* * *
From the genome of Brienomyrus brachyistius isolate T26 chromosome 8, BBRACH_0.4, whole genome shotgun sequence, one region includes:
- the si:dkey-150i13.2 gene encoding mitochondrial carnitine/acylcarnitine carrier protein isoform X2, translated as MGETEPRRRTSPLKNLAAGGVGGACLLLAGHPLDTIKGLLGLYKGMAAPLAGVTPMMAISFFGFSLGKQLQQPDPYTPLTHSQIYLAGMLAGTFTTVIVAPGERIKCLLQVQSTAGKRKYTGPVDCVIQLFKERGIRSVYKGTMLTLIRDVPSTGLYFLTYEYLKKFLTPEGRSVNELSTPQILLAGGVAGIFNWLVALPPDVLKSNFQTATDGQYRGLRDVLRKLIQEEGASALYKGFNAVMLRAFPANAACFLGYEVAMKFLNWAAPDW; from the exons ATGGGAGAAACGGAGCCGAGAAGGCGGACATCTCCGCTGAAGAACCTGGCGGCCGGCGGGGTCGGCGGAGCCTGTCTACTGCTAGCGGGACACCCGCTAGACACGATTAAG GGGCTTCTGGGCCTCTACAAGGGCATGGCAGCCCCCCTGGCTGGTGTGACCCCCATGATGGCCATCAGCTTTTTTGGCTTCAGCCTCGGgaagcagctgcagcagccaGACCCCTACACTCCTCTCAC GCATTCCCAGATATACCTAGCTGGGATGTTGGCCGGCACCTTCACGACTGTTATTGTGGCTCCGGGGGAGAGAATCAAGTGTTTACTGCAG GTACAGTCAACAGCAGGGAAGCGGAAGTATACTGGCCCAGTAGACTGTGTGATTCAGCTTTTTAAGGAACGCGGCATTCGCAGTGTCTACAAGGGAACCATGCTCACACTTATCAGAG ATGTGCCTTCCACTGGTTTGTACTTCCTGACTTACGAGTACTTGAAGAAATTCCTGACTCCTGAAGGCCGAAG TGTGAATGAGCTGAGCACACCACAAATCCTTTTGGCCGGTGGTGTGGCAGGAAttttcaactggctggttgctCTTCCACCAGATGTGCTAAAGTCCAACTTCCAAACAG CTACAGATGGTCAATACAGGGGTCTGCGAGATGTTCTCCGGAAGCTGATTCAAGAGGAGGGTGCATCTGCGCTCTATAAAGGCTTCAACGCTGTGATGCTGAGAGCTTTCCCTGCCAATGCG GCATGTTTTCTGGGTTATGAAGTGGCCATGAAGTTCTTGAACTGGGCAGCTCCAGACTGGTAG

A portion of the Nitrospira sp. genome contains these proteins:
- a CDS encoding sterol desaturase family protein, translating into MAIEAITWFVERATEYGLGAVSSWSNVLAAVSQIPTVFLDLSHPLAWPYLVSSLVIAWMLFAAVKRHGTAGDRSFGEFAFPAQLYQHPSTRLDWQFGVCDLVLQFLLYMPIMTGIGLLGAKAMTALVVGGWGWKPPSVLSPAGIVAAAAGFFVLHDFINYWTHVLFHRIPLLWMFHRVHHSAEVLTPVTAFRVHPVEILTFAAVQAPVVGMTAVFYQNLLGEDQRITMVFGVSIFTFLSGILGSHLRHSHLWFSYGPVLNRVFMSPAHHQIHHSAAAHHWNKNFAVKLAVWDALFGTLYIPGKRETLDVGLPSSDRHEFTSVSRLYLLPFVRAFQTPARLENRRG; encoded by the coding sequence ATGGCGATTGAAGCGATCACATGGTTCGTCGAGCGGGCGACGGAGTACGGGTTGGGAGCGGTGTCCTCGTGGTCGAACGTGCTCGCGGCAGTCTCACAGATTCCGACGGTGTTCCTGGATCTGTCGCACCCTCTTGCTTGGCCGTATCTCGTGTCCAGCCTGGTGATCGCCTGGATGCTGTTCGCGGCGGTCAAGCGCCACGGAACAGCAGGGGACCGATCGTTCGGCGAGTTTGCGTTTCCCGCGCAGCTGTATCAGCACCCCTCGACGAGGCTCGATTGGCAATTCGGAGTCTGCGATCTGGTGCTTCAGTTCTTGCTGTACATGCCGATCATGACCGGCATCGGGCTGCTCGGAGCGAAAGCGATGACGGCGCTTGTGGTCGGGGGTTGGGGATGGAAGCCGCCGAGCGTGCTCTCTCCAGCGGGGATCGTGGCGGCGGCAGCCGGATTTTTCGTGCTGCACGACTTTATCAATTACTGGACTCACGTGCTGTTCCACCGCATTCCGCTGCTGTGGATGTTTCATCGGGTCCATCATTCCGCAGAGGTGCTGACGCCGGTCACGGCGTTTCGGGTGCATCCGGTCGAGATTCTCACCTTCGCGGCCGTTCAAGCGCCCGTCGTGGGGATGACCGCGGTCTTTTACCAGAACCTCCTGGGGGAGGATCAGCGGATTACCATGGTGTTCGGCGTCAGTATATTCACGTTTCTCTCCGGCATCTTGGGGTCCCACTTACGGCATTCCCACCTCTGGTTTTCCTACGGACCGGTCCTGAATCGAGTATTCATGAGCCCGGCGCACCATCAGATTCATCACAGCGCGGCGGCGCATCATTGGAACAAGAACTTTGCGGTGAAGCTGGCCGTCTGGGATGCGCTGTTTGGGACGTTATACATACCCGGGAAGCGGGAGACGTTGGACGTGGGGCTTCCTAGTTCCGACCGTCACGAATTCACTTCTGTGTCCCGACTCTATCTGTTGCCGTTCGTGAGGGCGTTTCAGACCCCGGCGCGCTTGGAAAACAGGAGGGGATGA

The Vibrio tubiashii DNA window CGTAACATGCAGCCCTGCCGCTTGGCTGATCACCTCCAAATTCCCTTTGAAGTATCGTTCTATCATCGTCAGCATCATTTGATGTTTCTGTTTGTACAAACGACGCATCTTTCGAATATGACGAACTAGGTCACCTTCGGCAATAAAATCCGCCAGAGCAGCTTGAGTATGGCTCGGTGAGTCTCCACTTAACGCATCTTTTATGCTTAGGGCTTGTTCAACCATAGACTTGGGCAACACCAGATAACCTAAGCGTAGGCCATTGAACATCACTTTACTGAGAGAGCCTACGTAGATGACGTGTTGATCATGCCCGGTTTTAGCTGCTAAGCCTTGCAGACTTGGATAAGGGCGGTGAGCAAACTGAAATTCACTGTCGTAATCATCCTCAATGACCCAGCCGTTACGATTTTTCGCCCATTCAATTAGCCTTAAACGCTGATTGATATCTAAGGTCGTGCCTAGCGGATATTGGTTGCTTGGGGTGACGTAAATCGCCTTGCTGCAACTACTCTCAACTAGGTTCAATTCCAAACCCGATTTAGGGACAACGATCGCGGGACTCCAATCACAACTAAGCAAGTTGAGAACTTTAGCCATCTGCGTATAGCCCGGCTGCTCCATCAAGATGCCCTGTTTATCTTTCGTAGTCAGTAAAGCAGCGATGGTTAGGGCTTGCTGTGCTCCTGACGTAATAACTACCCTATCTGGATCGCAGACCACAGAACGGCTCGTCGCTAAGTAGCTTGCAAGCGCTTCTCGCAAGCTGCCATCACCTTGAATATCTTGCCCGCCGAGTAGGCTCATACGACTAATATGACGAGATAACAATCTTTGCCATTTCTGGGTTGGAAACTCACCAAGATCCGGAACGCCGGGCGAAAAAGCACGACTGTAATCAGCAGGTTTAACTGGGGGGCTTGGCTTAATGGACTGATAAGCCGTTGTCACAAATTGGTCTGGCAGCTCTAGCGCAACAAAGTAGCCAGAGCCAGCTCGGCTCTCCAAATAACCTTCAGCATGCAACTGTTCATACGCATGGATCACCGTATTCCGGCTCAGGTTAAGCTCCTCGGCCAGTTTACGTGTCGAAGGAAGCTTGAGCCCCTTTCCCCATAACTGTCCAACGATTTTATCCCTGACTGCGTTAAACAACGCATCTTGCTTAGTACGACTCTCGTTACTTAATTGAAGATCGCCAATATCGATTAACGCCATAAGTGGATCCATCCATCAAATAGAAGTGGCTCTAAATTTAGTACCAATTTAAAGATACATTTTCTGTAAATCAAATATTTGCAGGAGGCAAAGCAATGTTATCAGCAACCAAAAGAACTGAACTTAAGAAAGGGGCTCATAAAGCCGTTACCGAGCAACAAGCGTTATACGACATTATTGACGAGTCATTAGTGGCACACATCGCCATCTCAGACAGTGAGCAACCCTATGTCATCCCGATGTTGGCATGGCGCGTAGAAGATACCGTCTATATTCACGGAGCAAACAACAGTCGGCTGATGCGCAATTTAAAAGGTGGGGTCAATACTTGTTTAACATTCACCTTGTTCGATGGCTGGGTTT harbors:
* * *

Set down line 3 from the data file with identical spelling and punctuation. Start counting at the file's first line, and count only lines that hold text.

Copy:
A portion of the Nitrospira sp. genome contains these proteins: